South Asia can sustain faster with 'new normal' says WB
South Asia is poised to grow by about 7 percent in 2010 and nearly 8 percent in 2011, making it the second-fastest growing region after East Asia & Pacific, says the South Asia Economic Update 2010, Moving Up, Looking East, the World Bank's first yearly assessment of the economies of the region.
• Integration, not the lack of it, and prompt policy responses are driving rebound of growth to 7% in 2010 and 8% in 2011. The drop in growth during the crisis was the smallest among all regions.
• Region will benefit from new engines of growth and adapting to a “new normal” as emerging markets and Asia drive global growth. Trade with East Asia and China could potentially triple to reach $450 billion per year.
Contrary to current beliefs, South Asia's particular strengths and forms of global integration not the lack of it was a key factor behind its resilience following the financial crisis of 2008. With emerging markets playing an increasing role in driving growth, integration should be a key component of a sustained and inclusive growth strategy going forward, the report says.
“Over the past fifteen years the region has become much more open—and it appears that the form of openness it has chosen has provided resilience in the face of recent shocks,” said Andrew Steer, World Bank Acting Chief Economist for the South Asia Region. “Financial systems proved to be robust with limited exposures to overseas subprime markets. Remittances, exports of goods and services such as in the IT and garment sectors, and foreign direct investments kept up during the crisis. At the same time, policy response in most countries played a key role in boosting confidence and accelerating recovery.”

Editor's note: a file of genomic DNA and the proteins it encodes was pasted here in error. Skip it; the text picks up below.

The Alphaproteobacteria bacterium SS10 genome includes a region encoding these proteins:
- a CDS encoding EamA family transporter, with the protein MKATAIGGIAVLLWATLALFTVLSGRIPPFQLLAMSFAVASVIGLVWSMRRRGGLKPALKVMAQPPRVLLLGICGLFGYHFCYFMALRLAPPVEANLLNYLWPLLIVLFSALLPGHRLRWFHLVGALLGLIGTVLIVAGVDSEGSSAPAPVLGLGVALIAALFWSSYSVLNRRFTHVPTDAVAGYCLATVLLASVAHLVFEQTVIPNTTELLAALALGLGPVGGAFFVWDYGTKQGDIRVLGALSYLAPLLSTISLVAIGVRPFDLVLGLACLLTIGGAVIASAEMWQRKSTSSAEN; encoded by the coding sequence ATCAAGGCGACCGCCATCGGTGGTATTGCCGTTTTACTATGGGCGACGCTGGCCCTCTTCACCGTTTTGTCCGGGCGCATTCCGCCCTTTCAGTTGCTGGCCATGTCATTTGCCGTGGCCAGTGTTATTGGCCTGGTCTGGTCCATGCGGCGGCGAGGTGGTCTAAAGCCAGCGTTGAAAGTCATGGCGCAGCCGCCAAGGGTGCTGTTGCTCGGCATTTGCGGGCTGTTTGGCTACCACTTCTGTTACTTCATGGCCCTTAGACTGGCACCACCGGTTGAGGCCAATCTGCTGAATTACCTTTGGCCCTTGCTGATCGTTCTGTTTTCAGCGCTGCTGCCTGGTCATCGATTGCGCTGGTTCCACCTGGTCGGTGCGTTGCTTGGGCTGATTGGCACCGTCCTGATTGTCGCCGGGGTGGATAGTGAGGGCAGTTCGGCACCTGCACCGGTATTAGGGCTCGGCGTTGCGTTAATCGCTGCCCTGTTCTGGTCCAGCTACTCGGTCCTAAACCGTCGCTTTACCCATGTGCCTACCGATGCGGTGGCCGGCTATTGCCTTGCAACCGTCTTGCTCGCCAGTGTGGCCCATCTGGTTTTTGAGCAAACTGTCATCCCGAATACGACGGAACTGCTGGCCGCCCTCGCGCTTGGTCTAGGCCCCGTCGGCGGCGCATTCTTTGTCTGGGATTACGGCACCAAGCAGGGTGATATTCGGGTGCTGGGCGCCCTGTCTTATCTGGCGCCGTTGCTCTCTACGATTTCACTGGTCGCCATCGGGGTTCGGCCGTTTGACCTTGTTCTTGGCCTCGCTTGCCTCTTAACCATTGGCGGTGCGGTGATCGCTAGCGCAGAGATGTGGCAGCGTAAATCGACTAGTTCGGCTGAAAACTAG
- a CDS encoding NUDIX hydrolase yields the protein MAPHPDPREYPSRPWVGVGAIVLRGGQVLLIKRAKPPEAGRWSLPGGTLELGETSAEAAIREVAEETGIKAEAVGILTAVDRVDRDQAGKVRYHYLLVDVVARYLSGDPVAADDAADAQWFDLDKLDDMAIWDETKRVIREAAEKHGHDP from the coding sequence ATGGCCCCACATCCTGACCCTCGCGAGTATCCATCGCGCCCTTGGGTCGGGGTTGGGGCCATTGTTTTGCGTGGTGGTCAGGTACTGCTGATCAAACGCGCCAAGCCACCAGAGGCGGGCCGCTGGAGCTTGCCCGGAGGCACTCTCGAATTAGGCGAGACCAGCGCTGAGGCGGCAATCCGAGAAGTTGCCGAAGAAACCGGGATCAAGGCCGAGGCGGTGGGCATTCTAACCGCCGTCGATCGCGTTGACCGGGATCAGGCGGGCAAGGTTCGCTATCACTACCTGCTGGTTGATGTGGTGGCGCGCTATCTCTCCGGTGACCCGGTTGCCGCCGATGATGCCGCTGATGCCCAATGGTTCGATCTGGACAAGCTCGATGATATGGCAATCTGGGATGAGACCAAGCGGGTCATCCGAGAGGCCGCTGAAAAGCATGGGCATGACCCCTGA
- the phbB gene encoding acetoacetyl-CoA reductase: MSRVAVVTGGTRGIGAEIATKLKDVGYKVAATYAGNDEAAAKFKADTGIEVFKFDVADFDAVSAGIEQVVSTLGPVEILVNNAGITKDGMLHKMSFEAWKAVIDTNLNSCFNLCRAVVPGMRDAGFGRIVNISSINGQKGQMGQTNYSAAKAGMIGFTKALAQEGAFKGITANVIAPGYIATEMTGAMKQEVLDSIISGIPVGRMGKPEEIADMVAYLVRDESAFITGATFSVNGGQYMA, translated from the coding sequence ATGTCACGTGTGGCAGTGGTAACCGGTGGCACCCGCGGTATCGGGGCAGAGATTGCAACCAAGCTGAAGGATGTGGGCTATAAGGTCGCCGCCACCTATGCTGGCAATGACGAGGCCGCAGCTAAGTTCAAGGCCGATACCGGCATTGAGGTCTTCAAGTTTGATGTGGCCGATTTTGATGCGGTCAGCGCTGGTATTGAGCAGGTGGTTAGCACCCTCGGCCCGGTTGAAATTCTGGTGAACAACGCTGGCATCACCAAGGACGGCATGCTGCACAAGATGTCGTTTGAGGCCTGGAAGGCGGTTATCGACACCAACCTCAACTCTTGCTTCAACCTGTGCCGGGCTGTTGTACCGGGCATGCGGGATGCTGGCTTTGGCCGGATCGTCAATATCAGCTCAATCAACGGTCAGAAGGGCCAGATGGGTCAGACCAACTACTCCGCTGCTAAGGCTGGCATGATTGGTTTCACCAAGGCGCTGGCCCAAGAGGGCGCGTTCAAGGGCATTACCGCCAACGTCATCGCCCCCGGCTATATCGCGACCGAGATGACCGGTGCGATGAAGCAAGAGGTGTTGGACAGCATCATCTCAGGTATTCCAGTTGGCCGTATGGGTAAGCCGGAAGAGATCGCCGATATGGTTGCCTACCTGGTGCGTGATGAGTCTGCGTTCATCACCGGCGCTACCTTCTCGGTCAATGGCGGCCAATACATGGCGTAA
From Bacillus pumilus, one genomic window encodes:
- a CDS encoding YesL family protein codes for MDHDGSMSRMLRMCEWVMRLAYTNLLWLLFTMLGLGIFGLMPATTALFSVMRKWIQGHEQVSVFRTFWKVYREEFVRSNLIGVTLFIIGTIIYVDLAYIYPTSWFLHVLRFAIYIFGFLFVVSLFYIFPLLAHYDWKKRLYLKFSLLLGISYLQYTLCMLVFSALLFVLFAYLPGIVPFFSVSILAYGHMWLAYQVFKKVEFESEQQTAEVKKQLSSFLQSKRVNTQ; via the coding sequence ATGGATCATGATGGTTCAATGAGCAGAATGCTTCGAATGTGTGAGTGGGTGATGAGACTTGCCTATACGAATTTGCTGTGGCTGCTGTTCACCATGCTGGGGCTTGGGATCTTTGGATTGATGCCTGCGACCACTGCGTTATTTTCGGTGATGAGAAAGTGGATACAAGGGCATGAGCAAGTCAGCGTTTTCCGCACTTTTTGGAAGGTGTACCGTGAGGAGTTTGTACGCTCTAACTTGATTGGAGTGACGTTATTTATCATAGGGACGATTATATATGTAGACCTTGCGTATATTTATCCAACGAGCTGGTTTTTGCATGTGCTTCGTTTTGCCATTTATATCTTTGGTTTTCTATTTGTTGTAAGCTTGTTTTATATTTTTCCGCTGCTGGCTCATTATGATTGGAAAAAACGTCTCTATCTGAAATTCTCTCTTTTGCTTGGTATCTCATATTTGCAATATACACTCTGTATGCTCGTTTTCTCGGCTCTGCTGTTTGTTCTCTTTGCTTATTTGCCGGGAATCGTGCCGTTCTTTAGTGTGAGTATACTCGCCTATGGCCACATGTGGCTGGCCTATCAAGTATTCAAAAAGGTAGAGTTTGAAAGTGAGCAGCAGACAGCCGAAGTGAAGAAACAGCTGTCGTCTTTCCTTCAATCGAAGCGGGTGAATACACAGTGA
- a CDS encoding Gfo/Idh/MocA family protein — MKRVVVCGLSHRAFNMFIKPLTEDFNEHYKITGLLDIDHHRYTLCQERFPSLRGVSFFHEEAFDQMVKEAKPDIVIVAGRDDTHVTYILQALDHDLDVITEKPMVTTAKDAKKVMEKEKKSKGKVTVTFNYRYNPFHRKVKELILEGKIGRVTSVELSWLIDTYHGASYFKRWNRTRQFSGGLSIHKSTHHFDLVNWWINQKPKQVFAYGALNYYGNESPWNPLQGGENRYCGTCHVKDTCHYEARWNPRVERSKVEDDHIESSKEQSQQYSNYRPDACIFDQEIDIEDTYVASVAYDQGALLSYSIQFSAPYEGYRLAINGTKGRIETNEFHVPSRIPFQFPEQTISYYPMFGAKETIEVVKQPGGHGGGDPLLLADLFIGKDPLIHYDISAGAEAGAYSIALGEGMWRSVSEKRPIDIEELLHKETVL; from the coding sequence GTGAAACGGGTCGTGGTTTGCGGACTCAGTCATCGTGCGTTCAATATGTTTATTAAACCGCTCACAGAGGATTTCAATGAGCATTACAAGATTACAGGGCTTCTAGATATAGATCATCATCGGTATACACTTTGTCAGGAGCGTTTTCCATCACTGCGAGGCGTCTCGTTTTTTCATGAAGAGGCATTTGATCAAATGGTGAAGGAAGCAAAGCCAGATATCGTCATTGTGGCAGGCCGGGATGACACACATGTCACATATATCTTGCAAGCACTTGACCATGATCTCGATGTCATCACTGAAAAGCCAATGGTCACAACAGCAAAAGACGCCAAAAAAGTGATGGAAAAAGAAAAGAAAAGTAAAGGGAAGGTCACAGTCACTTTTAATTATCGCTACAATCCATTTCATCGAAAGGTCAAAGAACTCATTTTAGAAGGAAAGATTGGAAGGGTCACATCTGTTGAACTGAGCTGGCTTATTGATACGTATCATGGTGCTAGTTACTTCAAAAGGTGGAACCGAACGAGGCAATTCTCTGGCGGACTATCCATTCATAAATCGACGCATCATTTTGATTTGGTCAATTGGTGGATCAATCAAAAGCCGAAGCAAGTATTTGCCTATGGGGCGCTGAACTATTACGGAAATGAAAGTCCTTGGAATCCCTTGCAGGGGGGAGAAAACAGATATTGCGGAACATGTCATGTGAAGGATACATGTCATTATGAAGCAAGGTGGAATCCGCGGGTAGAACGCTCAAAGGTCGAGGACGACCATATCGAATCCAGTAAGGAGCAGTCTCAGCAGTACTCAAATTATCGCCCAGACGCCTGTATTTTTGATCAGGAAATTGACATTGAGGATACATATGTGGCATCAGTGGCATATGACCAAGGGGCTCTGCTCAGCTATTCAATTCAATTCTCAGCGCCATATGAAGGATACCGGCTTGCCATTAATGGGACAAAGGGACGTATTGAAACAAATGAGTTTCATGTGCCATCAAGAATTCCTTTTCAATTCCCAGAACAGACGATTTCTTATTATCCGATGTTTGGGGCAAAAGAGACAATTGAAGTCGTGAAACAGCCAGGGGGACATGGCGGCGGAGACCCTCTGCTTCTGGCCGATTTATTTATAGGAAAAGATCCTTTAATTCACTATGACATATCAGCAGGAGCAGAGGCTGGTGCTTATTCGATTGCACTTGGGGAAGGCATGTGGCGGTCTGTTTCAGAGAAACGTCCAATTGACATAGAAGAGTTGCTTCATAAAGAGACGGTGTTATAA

The report says that remittances have become the biggest source of foreign earnings in the region representing a (simple unweighted) average of 10 percent of GDP, a figure that is 5 times larger than net foreign direct investment flows.
The “New Normal” looking east
According to Ernesto May, Sector Director for Economic Policy for the South Asia Region, the region is facing a very different global economy over the medium term. “There is significant consensus now that what will emerge from this crisis will not be simply a return to pre-crisis conditions, but a “new normal." Developed countries are starting to save more and spend less, are burdened with large fiscal and financial adjustment after, and are likely to grow at a much slower pace, especially in Europe and North America, whereas Asia and emerging markets will become much bigger drivers of global growth.”
While high-income markets will continue to be important for South Asia, even if at a slower pace than in the past, other emerging markets and regions are also fast-growing and increasingly important partners. In looking for future drivers, the Update focuses on trade and investment integration opportunities and recommends three principal directions for the countries in the region: